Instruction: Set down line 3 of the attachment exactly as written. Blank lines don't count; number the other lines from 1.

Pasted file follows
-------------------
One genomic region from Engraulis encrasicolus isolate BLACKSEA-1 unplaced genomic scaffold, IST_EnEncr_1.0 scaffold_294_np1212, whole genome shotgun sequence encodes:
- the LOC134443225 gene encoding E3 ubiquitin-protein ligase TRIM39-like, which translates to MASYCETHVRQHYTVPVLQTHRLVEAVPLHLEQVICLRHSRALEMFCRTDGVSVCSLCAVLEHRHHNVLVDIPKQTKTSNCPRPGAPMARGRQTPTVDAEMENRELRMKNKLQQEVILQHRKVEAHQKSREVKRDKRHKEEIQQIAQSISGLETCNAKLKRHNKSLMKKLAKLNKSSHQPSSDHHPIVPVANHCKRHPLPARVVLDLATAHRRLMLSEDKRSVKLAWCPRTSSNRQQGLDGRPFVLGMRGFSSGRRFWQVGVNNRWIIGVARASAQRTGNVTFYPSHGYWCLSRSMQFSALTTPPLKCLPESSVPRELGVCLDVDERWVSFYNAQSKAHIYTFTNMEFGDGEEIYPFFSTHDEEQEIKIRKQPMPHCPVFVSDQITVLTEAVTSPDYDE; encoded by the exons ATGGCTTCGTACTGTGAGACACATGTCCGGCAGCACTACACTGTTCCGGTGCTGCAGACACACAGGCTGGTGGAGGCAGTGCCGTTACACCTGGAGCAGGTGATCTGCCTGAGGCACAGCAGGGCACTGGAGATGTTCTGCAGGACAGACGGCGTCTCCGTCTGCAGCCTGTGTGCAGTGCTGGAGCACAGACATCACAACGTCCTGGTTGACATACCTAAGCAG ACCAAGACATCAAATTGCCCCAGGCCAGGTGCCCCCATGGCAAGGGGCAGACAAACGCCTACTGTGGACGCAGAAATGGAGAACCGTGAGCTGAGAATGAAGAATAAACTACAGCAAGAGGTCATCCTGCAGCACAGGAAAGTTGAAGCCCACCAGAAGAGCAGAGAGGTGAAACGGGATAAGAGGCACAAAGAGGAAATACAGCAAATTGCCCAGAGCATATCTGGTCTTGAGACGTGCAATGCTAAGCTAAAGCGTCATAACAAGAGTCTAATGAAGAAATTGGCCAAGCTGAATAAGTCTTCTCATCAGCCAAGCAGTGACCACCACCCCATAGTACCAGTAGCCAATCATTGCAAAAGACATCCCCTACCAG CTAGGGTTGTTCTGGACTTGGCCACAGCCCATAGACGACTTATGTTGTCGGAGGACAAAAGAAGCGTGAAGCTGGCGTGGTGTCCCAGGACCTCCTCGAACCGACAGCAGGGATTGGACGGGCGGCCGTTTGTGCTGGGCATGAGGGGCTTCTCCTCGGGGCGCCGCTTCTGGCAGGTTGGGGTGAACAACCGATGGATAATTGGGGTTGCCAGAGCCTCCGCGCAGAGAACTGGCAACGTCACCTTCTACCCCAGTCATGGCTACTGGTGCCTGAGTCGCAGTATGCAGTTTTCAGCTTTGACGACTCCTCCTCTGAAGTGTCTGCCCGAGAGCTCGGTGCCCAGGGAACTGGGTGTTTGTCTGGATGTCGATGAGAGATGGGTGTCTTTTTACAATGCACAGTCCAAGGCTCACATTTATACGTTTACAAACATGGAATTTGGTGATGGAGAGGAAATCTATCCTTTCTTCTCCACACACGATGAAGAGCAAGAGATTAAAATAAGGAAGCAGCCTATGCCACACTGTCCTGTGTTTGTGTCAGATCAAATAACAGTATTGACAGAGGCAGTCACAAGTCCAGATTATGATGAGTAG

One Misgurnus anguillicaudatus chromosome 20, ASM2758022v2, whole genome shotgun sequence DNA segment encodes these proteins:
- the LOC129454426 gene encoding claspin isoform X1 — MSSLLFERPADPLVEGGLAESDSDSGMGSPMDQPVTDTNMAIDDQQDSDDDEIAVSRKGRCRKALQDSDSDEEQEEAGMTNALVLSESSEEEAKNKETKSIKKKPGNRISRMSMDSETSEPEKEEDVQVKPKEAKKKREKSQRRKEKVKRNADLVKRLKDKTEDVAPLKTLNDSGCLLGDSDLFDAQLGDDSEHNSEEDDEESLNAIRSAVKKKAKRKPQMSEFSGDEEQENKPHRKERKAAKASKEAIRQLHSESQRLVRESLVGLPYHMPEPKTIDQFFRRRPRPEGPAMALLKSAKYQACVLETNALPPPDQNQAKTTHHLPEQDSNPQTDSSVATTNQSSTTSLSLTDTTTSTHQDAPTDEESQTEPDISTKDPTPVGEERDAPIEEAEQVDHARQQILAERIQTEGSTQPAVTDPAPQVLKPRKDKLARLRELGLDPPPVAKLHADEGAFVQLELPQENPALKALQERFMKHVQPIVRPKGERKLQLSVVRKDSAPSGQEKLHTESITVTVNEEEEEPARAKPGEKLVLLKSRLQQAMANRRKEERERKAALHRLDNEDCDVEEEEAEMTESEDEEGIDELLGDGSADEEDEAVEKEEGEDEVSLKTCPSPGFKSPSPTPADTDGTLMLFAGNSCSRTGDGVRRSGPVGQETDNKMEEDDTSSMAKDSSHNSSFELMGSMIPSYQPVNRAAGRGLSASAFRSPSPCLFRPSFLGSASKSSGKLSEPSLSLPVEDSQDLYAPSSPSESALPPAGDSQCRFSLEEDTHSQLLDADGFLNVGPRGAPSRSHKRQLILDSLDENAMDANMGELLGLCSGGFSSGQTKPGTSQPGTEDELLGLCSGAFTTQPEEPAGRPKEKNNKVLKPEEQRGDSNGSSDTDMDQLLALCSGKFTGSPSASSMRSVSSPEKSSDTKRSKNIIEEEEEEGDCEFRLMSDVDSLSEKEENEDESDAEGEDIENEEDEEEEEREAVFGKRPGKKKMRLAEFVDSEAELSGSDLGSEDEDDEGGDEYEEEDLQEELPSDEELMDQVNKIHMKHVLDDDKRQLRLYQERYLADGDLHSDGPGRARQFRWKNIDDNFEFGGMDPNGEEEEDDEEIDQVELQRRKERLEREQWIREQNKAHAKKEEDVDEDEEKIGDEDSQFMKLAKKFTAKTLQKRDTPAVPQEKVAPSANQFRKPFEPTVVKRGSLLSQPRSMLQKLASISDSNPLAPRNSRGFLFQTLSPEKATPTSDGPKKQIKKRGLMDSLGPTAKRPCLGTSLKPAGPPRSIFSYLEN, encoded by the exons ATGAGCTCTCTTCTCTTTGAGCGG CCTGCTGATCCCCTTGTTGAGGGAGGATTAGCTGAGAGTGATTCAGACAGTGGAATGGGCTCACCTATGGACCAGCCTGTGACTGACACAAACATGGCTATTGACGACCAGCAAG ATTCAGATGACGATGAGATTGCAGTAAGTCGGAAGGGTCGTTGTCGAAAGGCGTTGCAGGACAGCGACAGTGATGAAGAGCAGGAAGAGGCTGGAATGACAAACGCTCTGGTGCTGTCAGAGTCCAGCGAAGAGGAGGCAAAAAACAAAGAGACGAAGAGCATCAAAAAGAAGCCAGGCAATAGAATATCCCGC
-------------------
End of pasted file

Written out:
One Misgurnus anguillicaudatus chromosome 20, ASM2758022v2, whole genome shotgun sequence DNA segment encodes these proteins: